Action Exchange, a bimonthly bulletin
highlighting outstanding environ-
mental action published by The
Environmental Exchange, a national
nonprofit organization that gathers
and disseminates information on
local environmental initiatives.
Descriptions of programs and
initiatives are being compiled in a
series of reports entitled What Works.
The first report, What Works Report
#3: Air Pollution Solutions, analyzes
the strategies and impact of local
efforts on air pollution problems and
profiles programs that illustrate the
potential of local initiatives. To
order, send $15 (plus $2 S&H) to The
Environmental Exchange, 1930 18th
St. NW, #24, Washington, DC 20009

Pollution Prevention News -10
Inly/August 1991
In the States
State Pollution Prevention Legislation
by Bob Style, WRITAR
Since 1987, 27 states have enacted
legislation designed to promote
pollution prevention as the preferred
method of waste management. This
legislation represents a deepening
commitment on the part of the states to
foster the adoption of pollution preven-
tion options in their generating commu-
Most of these laws are directed at
wastes defined under RCRA or required
to be reported to the Toxics Release
Inventory (TR1). All 27 states with
legislation direct their activities at
RCRA wastes while 17 acts extend the
authority of the legislation to include
SARA Title III releases and facilities.
One state (Iowa) further extends the list
of included wastes to those governed
under the Clean Air Act.
Source reduction is mandated as the
most favored method of waste manage-
ment in 25 of the 27 pieces of legislation.
An explicit multi-media focus of activities
is called for in 21 states. Toxic materials
use reduction is emphasized in 10 states.
Rather than going through all the
permutations of state laws, I will discuss
two of the most recent bills as examples.
In many ways these acts represent the
two most popular forms of prevention
Type#l: Colorado
The first basic type of state pollution
prevention legislation establishes a waste
management hierarchy with source
reduction or pollution prevention at the
top, and sets up an office in the state
environmental or public health agency to
direct the state's pollution prevention
activities. Often this legislation calls for
the establishment of a technical assis-
tance and/or grant program designed to
help generators develop and adopt
pollution prevention options appropriate
to their process or industry.
Colorado enacted a bill of this type last
spring. The Colorado legislation man-
dates the establishment of a Pollution
Prevention Advisory Board responsible
AlMka ^
for providing general policy guidance,
developing reduction goals, and review-
ing the regulatory structure to identify
pollution prevention incentives and
disincentives. The Advisory Board will
also study and make determinations
regarding the placement and activities of
a state pollution prevention technical
assistance program. The Colorado law
also establishes a coordinating agency in
the Department of Public Health and a
Pollution Prevention Fund, generated from
a limited fee on facilities reporting to TRI.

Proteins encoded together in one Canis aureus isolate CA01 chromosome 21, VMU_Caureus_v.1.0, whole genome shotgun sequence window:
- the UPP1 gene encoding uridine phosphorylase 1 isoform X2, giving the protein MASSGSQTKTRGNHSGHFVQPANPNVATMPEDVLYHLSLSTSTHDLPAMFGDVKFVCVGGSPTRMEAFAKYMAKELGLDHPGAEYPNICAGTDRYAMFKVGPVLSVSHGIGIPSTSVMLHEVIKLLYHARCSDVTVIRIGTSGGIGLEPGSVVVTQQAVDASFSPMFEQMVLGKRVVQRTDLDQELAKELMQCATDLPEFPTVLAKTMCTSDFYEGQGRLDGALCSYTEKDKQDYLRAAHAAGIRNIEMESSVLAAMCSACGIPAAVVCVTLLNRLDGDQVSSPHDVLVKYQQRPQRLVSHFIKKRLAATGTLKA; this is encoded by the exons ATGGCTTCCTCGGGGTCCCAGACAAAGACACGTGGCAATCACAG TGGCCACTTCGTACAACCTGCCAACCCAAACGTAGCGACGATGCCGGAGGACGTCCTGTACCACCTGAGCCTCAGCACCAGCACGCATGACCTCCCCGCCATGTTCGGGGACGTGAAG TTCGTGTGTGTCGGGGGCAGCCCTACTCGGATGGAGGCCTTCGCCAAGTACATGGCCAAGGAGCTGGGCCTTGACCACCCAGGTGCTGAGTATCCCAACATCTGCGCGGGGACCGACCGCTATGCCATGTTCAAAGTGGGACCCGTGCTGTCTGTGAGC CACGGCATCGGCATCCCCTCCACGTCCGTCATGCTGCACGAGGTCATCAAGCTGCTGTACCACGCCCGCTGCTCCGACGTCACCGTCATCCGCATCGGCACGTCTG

Type #2: Arizona
Another type of state pollution
prevention legislation moves beyond
establishing a program and requires
generators to produce facility-wide
pollution prevention plans. These plans
are intended to assist waste generators
in analyzing their waste streams with an
eye toward isolating pollution preven-
tion opportunities. Of the 19 state laws
that mention facility planning, 15
require these plans from certain classes
of generators; 4 make the plans volun-
tary. Some states require that these
plans include some sort of facility-wide
reduction target. A number of states
(ME, MA, MS, NJ, NY, TN, VT, WA)
also establish numeric state-wide waste
reduction goals ranging from 10 to 50
percent over the next 1 to 7 years.
Pollution prevention facility planning
for TRI facilities is an important aspect
of the recently enacted Amendments to
the Arizona Hazardous Waste Manage-
ment Statutes. The facility-wide pollu-
Legislation in place
Legislation proposed
tion prevention plan is to include:
•	identification of the facility
•	the name of the senior official with
management responsibility
•	certification by upper management as
to the accuracy of the plan
•	a statement of management policy
•	specific pollution prevention goals
for the facility
•	a statement of scope and objectives
•	pollution prevention opportunity
•	a statement of pollution prevention
activities already in place
•	employee awareness and training
•	provisions to incorporate the plan
into management practices
•	a description of options considered
and explanation for those not
The Arizona law also sets up a tech-
nical assistance program and a Hazardous
Waste Management Fund to implement
the act. The fund is made up of fees
assessed on facilities that dispose of, store,
or ship off-site any hazardous wastes.
Although the details and structures
vary greatly from state to state, most
state pollution prevention legislation
tends to follow one of these two models.
More details are available in WRITAR's
Survey and Summaries of State Legislation I
Relating to Pollution Prevention. For more
information or to order a copy of the
Survey ($25 plus postage and handling),
please contact WRITAR at 612-379-5995.

July/August 1992
11 - Pollution Prevention News
fexas Program Combines Citizen and Corporate Participation
Annually, Texas businesses and
industries contribute 20 percent of
the hazardous waste and 13.9 percent of
the reported toxic releases in the United
States. In addition, Texas households
generate just under two million tons of
household hazardous waste per year.
This pollution has been targeted by The
Texas Water Commission in its new
program, Clean Texas 2000, a project
that will reach Texas companies and
everyone else in the state as well.